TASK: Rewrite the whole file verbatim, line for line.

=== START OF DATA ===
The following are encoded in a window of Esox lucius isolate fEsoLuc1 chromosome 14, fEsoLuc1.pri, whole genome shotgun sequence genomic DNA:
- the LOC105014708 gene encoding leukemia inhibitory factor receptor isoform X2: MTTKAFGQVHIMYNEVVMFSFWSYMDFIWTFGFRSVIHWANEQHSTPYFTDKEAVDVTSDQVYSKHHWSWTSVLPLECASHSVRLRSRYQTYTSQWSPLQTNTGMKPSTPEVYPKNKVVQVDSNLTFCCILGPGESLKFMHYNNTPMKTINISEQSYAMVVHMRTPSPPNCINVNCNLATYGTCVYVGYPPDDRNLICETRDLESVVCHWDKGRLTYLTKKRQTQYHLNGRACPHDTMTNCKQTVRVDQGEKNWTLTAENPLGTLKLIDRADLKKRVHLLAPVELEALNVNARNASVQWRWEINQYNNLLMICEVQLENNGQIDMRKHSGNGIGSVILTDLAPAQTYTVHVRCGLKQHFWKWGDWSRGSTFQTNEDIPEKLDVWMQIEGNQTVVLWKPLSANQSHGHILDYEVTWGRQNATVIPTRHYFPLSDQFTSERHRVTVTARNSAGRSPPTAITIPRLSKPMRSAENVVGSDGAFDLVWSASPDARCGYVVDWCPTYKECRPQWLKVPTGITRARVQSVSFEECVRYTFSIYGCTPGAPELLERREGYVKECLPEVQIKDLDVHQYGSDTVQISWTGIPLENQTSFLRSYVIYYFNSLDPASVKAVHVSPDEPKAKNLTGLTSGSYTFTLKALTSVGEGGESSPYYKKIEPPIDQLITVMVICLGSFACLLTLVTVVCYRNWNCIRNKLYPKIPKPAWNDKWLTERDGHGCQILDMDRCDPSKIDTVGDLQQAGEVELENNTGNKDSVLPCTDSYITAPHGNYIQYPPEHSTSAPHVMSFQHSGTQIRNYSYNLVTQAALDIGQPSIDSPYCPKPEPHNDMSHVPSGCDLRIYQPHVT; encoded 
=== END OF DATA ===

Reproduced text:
The following are encoded in a window of Esox lucius isolate fEsoLuc1 chromosome 14, fEsoLuc1.pri, whole genome shotgun sequence genomic DNA:
- the LOC105014708 gene encoding leukemia inhibitory factor receptor isoform X2: MTTKAFGQVHIMYNEVVMFSFWSYMDFIWTFGFRSVIHWANEQHSTPYFTDKEAVDVTSDQVYSKHHWSWTSVLPLECASHSVRLRSRYQTYTSQWSPLQTNTGMKPSTPEVYPKNKVVQVDSNLTFCCILGPGESLKFMHYNNTPMKTINISEQSYAMVVHMRTPSPPNCINVNCNLATYGTCVYVGYPPDDRNLICETRDLESVVCHWDKGRLTYLTKKRQTQYHLNGRACPHDTMTNCKQTVRVDQGEKNWTLTAENPLGTLKLIDRADLKKRVHLLAPVELEALNVNARNASVQWRWEINQYNNLLMICEVQLENNGQIDMRKHSGNGIGSVILTDLAPAQTYTVHVRCGLKQHFWKWGDWSRGSTFQTNEDIPEKLDVWMQIEGNQTVVLWKPLSANQSHGHILDYEVTWGRQNATVIPTRHYFPLSDQFTSERHRVTVTARNSAGRSPPTAITIPRLSKPMRSAENVVGSDGAFDLVWSASPDARCGYVVDWCPTYKECRPQWLKVPTGITRARVQSVSFEECVRYTFSIYGCTPGAPELLERREGYVKECLPEVQIKDLDVHQYGSDTVQISWTGIPLENQTSFLRSYVIYYFNSLDPASVKAVHVSPDEPKAKNLTGLTSGSYTFTLKALTSVGEGGESSPYYKKIEPPIDQLITVMVICLGSFACLLTLVTVVCYRNWNCIRNKLYPKIPKPAWNDKWLTERDGHGCQILDMDRCDPSKIDTVGDLQQAGEVELENNTGNKDSVLPCTDSYITAPHGNYIQYPPEHSTSAPHVMSFQHSGTQIRNYSYNLVTQAALDIGQPSIDSPYCPKPEPHNDMSHVPSGCDLRIYQPHVT; encoded 